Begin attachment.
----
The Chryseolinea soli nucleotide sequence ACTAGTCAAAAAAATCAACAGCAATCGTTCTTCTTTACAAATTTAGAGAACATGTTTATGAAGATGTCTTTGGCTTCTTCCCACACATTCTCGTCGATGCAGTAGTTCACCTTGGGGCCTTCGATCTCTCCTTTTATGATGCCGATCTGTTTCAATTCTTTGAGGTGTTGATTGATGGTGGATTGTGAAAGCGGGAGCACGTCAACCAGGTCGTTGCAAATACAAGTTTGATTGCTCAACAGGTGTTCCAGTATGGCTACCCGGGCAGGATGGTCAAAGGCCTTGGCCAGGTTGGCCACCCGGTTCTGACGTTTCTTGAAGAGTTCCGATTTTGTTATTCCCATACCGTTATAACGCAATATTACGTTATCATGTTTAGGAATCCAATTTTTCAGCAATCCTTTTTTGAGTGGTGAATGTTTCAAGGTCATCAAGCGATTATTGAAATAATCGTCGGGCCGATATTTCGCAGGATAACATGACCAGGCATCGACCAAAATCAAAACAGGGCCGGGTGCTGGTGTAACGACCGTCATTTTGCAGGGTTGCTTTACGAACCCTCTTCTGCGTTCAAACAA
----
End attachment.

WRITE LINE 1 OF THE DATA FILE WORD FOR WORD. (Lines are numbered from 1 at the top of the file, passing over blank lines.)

The Chryseolinea soli nucleotide sequence ACTAGTCAAAAAAATCAACAGCAATCGTTCTTCTTTACAAATTTAGAGAACATGTTTATGAAGATGTCTTTGGCTTCTTCCCACACATTCTCGTCGATGCAGTAGTTCACCTTGGGGCCTTCGATCTCTCCTTTTATGATGCCGATCTGTTTCAATTCTTTGAGGTGTTGATTGATGGTGGATTGTGAAAGCGGGAGCACGTCAACCAGGTCGTTGCAAATACAAGTTTGATTGCTCAACAGGTGTTCCAGTATGGCTACCCGGGCAGGATGGTCAAAGGCCTTGGCCAGGTTGGCCACCCGGTTCTGACGTTTCTTGAAGAGTTCCGATTTTGTTATTCCCATACCGTTATAACGCAATATTACGTTATCATGTTTAGGAATCCAATTTTTCAGCAATCCTTTTTTGAGTGGTGAATGTTTCAAGGTCATCAAGCGATTATTGAAATAATCGTCGGGCCGATATTTCGCAGGATAACATGACCAGGCATCGACCAAAATCAAAACAGGGCCGGGTGCTGGTGTAACGACCGTCATTTTGCAGGGTTGCTTTACGAACCCTCTTCTGCGTTCAAACAA